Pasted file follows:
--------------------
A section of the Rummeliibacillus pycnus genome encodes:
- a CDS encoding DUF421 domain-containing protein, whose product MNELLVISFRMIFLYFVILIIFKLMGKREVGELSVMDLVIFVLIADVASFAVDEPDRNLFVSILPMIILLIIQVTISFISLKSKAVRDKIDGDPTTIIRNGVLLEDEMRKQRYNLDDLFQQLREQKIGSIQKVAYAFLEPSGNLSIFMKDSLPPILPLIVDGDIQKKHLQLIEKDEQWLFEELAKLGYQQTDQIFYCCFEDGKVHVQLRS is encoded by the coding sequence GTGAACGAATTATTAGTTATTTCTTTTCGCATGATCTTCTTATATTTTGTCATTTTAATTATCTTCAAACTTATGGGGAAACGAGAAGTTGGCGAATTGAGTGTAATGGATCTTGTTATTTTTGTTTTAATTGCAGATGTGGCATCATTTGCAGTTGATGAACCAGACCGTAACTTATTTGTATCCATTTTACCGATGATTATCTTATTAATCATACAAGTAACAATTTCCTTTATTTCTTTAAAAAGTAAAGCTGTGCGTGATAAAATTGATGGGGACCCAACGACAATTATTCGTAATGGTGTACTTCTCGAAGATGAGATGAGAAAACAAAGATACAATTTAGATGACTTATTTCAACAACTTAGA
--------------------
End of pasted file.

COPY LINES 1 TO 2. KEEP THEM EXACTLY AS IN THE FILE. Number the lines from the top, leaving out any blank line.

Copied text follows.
A section of the Rummeliibacillus pycnus genome encodes:
- a CDS encoding DUF421 domain-containing protein, whose product MNELLVISFRMIFLYFVILIIFKLMGKREVGELSVMDLVIFVLIADVASFAVDEPDRNLFVSILPMIILLIIQVTISFISLKSKAVRDKIDGDPTTIIRNGVLLEDEMRKQRYNLDDLFQQLREQKIGSIQKVAYAFLEPSGNLSIFMKDSLPPILPLIVDGDIQKKHLQLIEKDEQWLFEELAKLGYQQTDQIFYCCFEDGKVHVQLRS is encoded by the coding sequence GTGAACGAATTATTAGTTATTTCTTTTCGCATGATCTTCTTATATTTTGTCATTTTAATTATCTTCAAACTTATGGGGAAACGAGAAGTTGGCGAATTGAGTGTAATGGATCTTGTTATTTTTGTTTTAATTGCAGATGTGGCATCATTTGCAGTTGATGAACCAGACCGTAACTTATTTGTATCCATTTTACCGATGATTATCTTATTAATCATACAAGTAACAATTTCCTTTATTTCTTTAAAAAGTAAAGCTGTGCGTGATAAAATTGATGGGGACCCAACGACAATTATTCGTAATGGTGTACTTCTCGAAGATGAGATGAGAAAACAAAGATACAATTTAGATGACTTATTTCAACAACTTAGA